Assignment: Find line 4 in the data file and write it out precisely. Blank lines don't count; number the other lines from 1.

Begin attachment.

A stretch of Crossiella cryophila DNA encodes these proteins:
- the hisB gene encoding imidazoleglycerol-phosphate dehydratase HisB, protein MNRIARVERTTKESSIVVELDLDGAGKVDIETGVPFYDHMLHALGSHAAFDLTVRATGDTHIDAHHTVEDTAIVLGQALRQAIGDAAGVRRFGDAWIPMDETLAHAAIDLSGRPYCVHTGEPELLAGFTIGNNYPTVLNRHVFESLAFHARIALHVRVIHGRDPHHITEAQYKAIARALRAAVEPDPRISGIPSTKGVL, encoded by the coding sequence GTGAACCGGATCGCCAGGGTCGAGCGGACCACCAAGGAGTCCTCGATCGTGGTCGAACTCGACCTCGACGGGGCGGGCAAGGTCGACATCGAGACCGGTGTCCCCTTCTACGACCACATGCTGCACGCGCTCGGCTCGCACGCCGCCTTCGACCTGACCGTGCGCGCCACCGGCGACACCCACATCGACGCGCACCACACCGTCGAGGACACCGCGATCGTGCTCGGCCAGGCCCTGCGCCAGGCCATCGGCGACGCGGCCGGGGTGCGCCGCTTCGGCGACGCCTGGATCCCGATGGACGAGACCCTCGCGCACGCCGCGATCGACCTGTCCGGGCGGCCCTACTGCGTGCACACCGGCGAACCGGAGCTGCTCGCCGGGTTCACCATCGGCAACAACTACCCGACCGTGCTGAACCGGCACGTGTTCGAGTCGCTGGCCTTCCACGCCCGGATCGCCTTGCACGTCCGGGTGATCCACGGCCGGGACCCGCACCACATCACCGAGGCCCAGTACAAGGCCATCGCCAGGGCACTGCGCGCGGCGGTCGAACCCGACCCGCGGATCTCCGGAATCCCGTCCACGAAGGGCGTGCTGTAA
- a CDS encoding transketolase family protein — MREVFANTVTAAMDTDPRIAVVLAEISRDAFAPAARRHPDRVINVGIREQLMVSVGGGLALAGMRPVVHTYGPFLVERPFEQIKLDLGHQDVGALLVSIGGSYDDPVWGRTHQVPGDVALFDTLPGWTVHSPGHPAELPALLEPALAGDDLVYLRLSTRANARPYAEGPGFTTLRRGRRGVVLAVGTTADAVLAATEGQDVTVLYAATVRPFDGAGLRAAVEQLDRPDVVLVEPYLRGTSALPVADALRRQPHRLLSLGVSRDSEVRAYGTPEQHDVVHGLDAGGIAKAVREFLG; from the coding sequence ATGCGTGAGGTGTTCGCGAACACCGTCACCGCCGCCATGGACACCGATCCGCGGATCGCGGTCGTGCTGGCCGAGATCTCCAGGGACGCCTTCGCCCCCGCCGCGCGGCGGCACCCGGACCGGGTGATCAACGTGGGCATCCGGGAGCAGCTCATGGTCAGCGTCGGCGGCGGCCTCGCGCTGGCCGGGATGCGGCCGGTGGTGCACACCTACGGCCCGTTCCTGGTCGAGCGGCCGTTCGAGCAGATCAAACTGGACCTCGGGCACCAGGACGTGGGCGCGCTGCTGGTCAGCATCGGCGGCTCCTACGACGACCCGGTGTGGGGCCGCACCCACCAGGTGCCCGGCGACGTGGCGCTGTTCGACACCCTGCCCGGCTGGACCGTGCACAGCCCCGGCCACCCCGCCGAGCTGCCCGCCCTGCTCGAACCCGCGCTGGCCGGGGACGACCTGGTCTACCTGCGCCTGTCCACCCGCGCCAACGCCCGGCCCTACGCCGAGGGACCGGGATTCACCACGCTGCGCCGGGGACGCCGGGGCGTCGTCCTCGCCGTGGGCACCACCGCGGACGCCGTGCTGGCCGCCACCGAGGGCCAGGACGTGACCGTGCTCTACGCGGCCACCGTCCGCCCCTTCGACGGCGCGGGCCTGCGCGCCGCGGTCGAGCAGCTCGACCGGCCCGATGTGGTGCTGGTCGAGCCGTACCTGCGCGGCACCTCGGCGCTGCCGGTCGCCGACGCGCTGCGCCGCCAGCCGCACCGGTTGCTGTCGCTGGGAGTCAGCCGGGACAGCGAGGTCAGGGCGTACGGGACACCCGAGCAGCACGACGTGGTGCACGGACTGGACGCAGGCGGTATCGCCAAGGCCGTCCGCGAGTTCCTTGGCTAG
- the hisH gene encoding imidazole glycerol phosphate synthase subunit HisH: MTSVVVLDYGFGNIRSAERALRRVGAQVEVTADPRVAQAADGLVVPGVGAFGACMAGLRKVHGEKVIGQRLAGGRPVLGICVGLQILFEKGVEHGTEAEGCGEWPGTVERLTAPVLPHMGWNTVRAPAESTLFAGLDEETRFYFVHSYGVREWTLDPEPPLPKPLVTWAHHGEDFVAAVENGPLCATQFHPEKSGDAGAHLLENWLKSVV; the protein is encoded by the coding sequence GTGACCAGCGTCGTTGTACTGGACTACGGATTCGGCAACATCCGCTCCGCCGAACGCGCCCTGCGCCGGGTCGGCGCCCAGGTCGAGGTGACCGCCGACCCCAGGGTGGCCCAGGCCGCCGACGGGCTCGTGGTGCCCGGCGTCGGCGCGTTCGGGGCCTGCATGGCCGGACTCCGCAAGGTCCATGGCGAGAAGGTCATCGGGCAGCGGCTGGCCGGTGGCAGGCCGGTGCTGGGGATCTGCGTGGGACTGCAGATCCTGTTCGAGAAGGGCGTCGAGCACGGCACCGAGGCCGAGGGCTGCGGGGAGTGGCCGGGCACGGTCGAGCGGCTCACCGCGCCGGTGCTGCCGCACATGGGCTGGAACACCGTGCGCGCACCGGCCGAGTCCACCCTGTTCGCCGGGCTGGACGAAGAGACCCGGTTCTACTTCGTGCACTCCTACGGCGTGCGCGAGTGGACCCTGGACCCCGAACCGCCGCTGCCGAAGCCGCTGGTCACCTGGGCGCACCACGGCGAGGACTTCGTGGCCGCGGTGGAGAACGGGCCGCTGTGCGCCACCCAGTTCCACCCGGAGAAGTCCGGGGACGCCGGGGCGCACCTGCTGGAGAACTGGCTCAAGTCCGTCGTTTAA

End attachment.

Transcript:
- the hisH gene encoding imidazole glycerol phosphate synthase subunit HisH: MTSVVVLDYGFGNIRSAERALRRVGAQVEVTADPRVAQAADGLVVPGVGAFGACMAGLRKVHGEKVIGQRLAGGRPVLGICVGLQILFEKGVEHGTEAEGCGEWPGTVERLTAPVLPHMGWNTVRAPAESTLFAGLDEETRFYFVHSYGVREWTLDPEPPLPKPLVTWAHHGEDFVAAVENGPLCATQFHPEKSGDAGAHLLENWLKSVV; the protein is encoded by the coding sequence GTGACCAGCGTCGTTGTACTGGACTACGGATTCGGCAACATCCGCTCCGCCGAACGCGCCCTGCGCCGGGTCGGCGCCCAGGTCGAGGTGACCGCCGACCCCAGGGTGGCCCAGGCCGCCGACGGGCTCGTGGTGCCCGGCGTCGGCGCGTTCGGGGCCTGCATGGCCGGACTCCGCAAGGTCCATGGCGAGAAGGTCATCGGGCAGCGGCTGGCCGGTGGCAGGCCGGTGCTGGGGATCTGCGTGGGACTGCAGATCCTGTTCGAGAAGGGCGTCGAGCACGGCACCGAGGCCGAGGGCTGCGGGGAGTGGCCGGGCACGGTCGAGCGGCTCACCGCGCCGGTGCTGCCGCACATGGGCTGGAACACCGTGCGCGCACCGGCCGAGTCCACCCTGTTCGCCGGGCTGGACGAAGAGACCCGGTTCTACTTCGTGCACTCCTACGGCGTGCGCGAGTGGACCCTGGACCCCGAACCGCCGCTGCCGAAGCCGCTGGTCACCTGGGCGCACCACGGCGAGGACTTCGTGGCCGCGGTGGAGAACGGGCCGCTGTGCGCCACCCAGTTCCACCCGGAGAAGTCCGGGGACGCCGGGGCGCACCTGCTGGAGAACTGGCTCAAGTCCGTCGTTTAA